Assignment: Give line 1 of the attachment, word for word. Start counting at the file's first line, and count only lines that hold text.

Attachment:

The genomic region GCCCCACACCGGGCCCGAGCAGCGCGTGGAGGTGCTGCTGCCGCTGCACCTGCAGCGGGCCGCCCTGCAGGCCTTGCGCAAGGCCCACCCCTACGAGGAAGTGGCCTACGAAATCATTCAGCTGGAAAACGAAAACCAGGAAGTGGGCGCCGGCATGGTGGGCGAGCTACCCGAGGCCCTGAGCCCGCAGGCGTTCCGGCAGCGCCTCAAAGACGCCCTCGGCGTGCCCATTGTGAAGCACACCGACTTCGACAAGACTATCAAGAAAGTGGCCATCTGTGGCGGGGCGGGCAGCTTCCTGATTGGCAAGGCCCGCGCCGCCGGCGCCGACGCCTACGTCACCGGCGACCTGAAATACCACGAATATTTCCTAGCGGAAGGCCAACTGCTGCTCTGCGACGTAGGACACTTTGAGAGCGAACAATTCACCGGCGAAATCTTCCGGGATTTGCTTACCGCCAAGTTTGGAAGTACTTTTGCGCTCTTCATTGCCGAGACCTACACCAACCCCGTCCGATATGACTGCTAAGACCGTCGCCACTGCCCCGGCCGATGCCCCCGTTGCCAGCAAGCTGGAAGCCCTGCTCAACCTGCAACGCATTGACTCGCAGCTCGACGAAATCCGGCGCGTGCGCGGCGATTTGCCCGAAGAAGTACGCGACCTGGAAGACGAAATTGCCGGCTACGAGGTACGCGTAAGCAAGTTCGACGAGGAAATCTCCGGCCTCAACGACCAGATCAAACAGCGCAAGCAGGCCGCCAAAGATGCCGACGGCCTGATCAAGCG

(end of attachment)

The genomic region GCCCCACACCGGGCCCGAGCAGCGCGTGGAGGTGCTGCTGCCGCTGCACCTGCAGCGGGCCGCCCTGCAGGCCTTGCGCAAGGCCCACCCCTACGAGGAAGTGGCCTACGAAATCATTCAGCTGGAAAACGAAAACCAGGAAGTGGGCGCCGGCATGGTGGGCGAGCTACCCGAGGCCCTGAGCCCGCAGGCGTTCCGGCAGCGCCTCAAAGACGCCCTCGGCGTGCCCATTGTGAAGCACACCGACTTCGACAAGACTATCAAGAAAGTGGCCATCTGTGGCGGGGCGGGCAGCTTCCTGATTGGCAAGGCCCGCGCCGCCGGCGCCGACGCCTACGTCACCGGCGACCTGAAATACCACGAATATTTCCTAGCGGAAGGCCAACTGCTGCTCTGCGACGTAGGACACTTTGAGAGCGAACAATTCACCGGCGAAATCTTCCGGGATTTGCTTACCGCCAAGTTTGGAAGTACTTTTGCGCTCTTCATTGCCGAGACCTACACCAACCCCGTCCGATATGACTGCTAAGACCGTCGCCACTGCCCCGGCCGATGCCCCCGTTGCCAGCAAGCTGGAAGCCCTGCTCAACCTGCAACGCATTGACTCGCAGCTCGACGAAATCCGGCGCGTGCGCGGCGATTTGCCCGAAGAAGTACGCGACCTGGAAGACGAAATTGCCGGCTACGAGGTACGCGTAAGCAAGTTCGACGAGGAAATCTCCGGCCTCAACGACCAGATCAAACAGCGCAAGCAGGCCGCCAAAGATGCCGACGGCCTGATCAAGCG